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With a series of question Part1, Part2 and Part3. With the answers and research on internet I came to know that

  • TemDb is use for holding different values (ex.: Temp variable, Temp table, CTE, Hash result, Hasg aggregation etc.)
  • Log is use for storing data which comes from buffer and then it is written to the disk and once it is done SQL clears log entry with CHECKPOINT.

In both cases, the result stored is temporary and SQL take care of removing entry from temp database or (any database) log file. So, at any given instance when SQL Server is not running (not running any user defined query or function) then both temdb and log file size should be automatically shrink to minimum. [Assuming that SQL Server has its own process which uses temdb and database log file] But when I see my log file, it shows me 80 GB and temdb as 45 GB when I am doing nothing on SQL Server.

So, why temdb and (all database) log file size does not reduce when query execution is done?

Also, how SQL Server query executes, I mean its workflow (ex.)

Query Execution > Buffer Pool > Buffer pool writes entry in Log file/ Buffer pool use temdb > log file writes to disk

  • Shrinking of both data and log file has to be done by user. SQL Server would never shrink data and log file on its own unless AUTO SHRINK is enabled which is pathetically bad. – Shanky May 11 '15 at 7:08
  • Note that tempdb does not necessarily hold CTEs. A CTE is a logical query construct that describes the results. SQL Server may or may not choose to use tempdb. – Dan Guzman May 11 '15 at 8:31
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Shrinking a database is not a good idea. There are specific cases, but they require a DBA to carefully evaluate the situation.

Sql Server cannot have an idea if a query in, say, next five minutes is going to hit tempdb heavily. Without such a knowledge, shrinking and expanding tempdb is going to be unnecessary and, to be honest, stupid too.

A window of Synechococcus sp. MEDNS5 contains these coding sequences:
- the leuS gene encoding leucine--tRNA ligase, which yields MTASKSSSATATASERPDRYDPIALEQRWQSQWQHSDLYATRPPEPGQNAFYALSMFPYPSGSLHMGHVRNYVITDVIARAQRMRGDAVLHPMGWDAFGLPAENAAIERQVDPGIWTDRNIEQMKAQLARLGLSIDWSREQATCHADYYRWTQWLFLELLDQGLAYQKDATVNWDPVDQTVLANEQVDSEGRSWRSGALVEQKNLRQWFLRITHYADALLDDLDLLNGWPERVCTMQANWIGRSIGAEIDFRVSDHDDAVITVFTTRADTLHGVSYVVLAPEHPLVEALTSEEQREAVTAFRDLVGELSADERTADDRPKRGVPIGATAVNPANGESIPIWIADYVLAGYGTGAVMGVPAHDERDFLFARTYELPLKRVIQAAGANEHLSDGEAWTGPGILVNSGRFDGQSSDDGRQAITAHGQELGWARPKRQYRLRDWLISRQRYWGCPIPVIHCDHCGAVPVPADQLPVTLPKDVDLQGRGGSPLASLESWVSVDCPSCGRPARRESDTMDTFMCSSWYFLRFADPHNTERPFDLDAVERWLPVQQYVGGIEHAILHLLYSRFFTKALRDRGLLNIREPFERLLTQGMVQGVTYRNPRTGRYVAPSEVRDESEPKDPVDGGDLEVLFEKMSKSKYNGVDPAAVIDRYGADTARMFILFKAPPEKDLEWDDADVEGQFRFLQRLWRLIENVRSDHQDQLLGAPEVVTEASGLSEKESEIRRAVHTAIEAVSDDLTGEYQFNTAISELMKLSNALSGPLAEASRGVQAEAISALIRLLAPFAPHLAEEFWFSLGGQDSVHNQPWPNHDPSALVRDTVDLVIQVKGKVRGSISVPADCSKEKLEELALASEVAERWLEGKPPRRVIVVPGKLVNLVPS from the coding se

TempDB is re-initialized whenever Sql Server service is restarted. In most of the cases, this effectively shrinks the tempdb data and log files.

  • Thanks for your answer. +1 But I have a question here, re-initialize is fine but doesn't SQL Server should remove data from temdb when it is done with running query. – Zerotoinfinity May 11 '15 at 6:39
  • SQL Server returns space as unused space within tempdb when objects are no longer needed. The space will then be reused as needed. This avoids the need to constantly shrink and grow the physical files, similarly to user databases. – Dan Guzman May 11 '15 at 8:36
  • But when I am done with queries, I believe my temdb size should come down. Now when my server is ideal, my temdb size is 48GB – Zerotoinfinity May 11 '15 at 8:41
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    @Zerotoinfinity Sql Server does remove data from tempdb after it's done. The thing is, removing data from any database will not cause the db files to shrink. The space within db is just marked as unused. – vonPryz May 11 '15 at 8:42

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